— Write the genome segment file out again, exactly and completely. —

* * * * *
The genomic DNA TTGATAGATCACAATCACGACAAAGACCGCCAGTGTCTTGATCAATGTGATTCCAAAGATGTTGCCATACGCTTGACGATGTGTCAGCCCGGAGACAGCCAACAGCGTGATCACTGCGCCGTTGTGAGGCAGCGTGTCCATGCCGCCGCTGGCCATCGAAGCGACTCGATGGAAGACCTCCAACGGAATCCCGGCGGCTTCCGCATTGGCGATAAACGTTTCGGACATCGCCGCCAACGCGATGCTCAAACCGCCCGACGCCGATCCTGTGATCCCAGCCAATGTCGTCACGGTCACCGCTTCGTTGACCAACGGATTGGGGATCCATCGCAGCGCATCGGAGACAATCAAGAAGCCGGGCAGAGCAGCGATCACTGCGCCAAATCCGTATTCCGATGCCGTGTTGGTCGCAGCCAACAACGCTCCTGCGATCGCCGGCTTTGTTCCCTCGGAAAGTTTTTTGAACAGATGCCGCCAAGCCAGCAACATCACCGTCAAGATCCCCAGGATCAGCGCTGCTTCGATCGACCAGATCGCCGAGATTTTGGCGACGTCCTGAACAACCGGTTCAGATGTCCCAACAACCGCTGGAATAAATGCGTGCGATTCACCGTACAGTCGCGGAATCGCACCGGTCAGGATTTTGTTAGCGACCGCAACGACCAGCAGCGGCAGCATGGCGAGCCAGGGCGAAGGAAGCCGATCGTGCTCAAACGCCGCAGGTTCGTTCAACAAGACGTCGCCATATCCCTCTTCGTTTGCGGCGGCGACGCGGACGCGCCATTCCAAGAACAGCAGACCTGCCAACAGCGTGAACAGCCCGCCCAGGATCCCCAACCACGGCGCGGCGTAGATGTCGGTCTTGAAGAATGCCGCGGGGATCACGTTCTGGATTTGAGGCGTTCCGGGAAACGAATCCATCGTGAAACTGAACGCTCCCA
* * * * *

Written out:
The genomic DNA TTGATAGATCACAATCACGACAAAGACCGCCAGTGTCTTGATCAATGTGATTCCAAAGATGTTGCCATACGCTTGACGATGTGTCAGCCCGGAGACAGCCAACAGCGTGATCACTGCGCCGTTGTGAGGCAGCGTGTCCATGCCGCCGCTGGCCATCGAAGCGACTCGATGGAAGACCTCCAACGGAATCCCGGCGGCTTCCGCATTGGCGATAAACGTTTCGGACATCGCCGCCAACGCGATGCTCAAACCGCCCGACGCCGATCCTGTGATCCCAGCCAATGTCGTCACGGTCACCGCTTCGTTGACCAACGGATTGGGGATCCATCGCAGCGCATCGGAGACAATCAAGAAGCCGGGCAGAGCAGCGATCACTGCGCCAAATCCGTATTCCGATGCCGTGTTGGTCGCAGCCAACAACGCTCCTGCGATCGCCGGCTTTGTTCCCTCGGAAAGTTTTTTGAACAGATGCCGCCAAGCCAGCAACATCACCGTCAAGATCCCCAGGATCAGCGCTGCTTCGATCGACCAGATCGCCGAGATTTTGGCGACGTCCTGAACAACCGGTTCAGATGTCCCAACAACCGCTGGAATAAATGCGTGCGATTCACCGTACAGTCGCGGAATCGCACCGGTCAGGATTTTGTTAGCGACCGCAACGACCAGCAGCGGCAGCATGGCGAGCCAGGGCGAAGGAAGCCGATCGTGCTCAAACGCCGCAGGTTCGTTCAACAAGACGTCGCCATATCCCTCTTCGTTTGCGGCGGCGACGCGGACGCGCCATTCCAAGAACAGCAGACCTGCCAACAGCGTGAACAGCCCGCCCAGGATCCCCAACCACGGCGCGGCGTAGATGTCGGTCTTGAAGAATGCCGCGGGGATCACGTTCTGGATTTGAGGCGTTCCGGGAAACGAATCCATCGTGAAACTGAACGCTCCCA